YARMOUTH — The only contested race in the June 8 municipal election will be for the Water District Board of Trustees.
Incumbent William Reinsborough and challenger Patricia Ramsey are vying for a seat on the five-member board.
While there are two, three-year seats available on both the Town Council and School Committee, only three people returned nomination papers for the four spots.
Incumbents Art Bell and Abigail Diggins returned nomination papers for their seats on the School Committee, and only Steven Woods returned nomination papers for one of the two available Town Council seats. The other seat will have to be filled by a write-in candidate.
Patricia Ramsay, 67, is a resident of Sligo Road. She is married, has three daughters and seven grandchildren.
Originally from New Jersey, Ramsay attended Mount Holyoke College and received a bachelor’s degree in political science. She later attended Columbia University, and received her master’s degree in international security from the School of International Affairs. She worked in public relations for non-profit organizations such as Planned Parenthood, the American Civil Liberties Union, Natural Resources Defense Council and the Sierra Club, and is now retired.
Ramsay and her family moved to Yarmouth nine years ago. She volunteers to help with reading at the Rowe School, and as a knitting teacher at Yarmouth Elementary School. She serves on the Yarmouth Arts board, and has volunteered at the Food Pantry and for Yarmouth United for Change.
Ramsay said she became aware of the Water District’s role as the town and the district board began to plan for a new facility next door to her house. She attended the meetings, and said as she learned more about the district she became interested in running for a seat on the board.
“I could be a new set of eyes,” she said. “I have a lot to learn about the Water District, but also have a lot of ideas and questions.”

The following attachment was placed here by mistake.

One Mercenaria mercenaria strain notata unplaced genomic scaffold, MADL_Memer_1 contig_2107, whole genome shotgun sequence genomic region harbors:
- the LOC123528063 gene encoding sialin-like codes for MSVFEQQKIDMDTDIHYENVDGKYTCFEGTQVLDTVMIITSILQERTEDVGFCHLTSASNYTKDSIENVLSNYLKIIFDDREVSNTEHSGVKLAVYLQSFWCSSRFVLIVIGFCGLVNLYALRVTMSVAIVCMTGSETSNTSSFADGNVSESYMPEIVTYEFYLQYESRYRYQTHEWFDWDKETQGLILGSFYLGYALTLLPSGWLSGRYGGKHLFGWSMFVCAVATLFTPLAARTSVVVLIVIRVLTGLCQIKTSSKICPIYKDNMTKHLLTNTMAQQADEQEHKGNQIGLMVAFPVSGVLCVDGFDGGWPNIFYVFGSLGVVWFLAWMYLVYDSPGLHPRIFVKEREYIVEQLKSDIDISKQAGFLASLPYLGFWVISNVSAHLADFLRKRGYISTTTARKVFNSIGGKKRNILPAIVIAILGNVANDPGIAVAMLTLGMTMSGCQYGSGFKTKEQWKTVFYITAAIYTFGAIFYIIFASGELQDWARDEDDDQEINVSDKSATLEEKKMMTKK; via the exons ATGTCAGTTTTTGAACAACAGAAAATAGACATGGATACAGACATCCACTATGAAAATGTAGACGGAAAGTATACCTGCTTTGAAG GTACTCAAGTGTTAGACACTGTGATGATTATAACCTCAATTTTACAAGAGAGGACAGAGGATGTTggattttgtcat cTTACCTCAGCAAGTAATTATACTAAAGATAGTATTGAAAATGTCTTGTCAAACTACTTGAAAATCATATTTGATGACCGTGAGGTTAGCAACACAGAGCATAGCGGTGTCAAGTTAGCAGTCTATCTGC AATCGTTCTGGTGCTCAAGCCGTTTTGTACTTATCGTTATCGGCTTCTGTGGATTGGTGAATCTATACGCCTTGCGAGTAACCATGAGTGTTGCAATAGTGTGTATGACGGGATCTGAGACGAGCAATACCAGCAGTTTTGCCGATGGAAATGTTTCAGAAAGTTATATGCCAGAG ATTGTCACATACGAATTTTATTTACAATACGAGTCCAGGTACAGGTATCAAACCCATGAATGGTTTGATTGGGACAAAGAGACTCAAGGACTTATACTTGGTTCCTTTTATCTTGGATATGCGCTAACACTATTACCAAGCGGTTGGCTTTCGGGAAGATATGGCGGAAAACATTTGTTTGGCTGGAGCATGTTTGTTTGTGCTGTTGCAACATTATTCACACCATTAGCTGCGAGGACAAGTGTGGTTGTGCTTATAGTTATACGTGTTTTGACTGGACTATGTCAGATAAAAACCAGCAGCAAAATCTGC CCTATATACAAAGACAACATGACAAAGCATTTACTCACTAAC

Two issues important to her, Ramsay said, are environmental efficiency and government transparency.
She said the new facility could be an excellent opportunity to use sustainable materials and energy-saving devices, but she was surprised they were not included in the construction plan. She said she is not interested in spending more or less money, “just smart money.”
“There are numerous funding sources to help with this type of building project. With an increase in citizen awareness, new information and technological advancements, it is possible to build in an environmentally efficient manner,” Ramsay said. “To me, the building is a metaphor for forward thinking, the future, renewable resources, and an opportunity to become more environmentally aware. We could be a leader, and the building could be a demonstration of our environmental efficiencies.”
Ramsay also said she would like the board to be more transparent. She said it would be good for the Water District to have a website and to offer ratepayers the opportunity to pay their bills online.
“I’m not looking to have the public vote on every decision, but think it is important to have transparency, pubic input and citizen involvement,” she said. “It’s good business practice.”
William Reinsborough, 58, has served on the Water District board for 27 years. He said his father, Lawrence Reinsborough, previously served on the board and invited him to a few meetings. He eventually decided to follow in his father’s footsteps.
He attended Yarmouth schools, then Cheverus High School. After a few years at the University of Maine at Orono, Reinsborough said he spent two years in the U.S. Army. He currently works for Irving Oil Co.
Reinsborough has lived in Yarmouth his entire life, is married and has a 13-year-old son. The family lives on Cousins Street.
He said he finds his duties on the quasi-municipal board important to the community and wants to continue in that role.
“I want to continue to take care of the most precious commodity we have in the world,” he said. “It is important to me.”
Reinsborough has served as a volunteer firefighter, on the Bartlett Circle board of directors, the Harbor and Waterfront Committee, and the Open Space and Land Acquisition group.
“Water and politics are separate entities,” he said. “I enjoy the way we operate. We are a quiet entity, and allow the superintendent to do his job and deal with the day-to-day operation. We meet monthly to make decisions on finances, land acquisitions and future goals.”
He said he wants to continue to work on the long-term goals of the district, including upgrades to the infrastructure and acquiring property in order to protect resources.
“Overall, our goal is to provide good, clean water and keep the rates at a reasonable level,” he said. “I would like to stay involved and continue to do what we do best.”
Election Day is June 8, and voting will take place at the AMVETS Hall on North Road from 8 a.m. to 7 p.m.
Amy Anderson can be reached at 781-3661 ext. 110 or email@example.com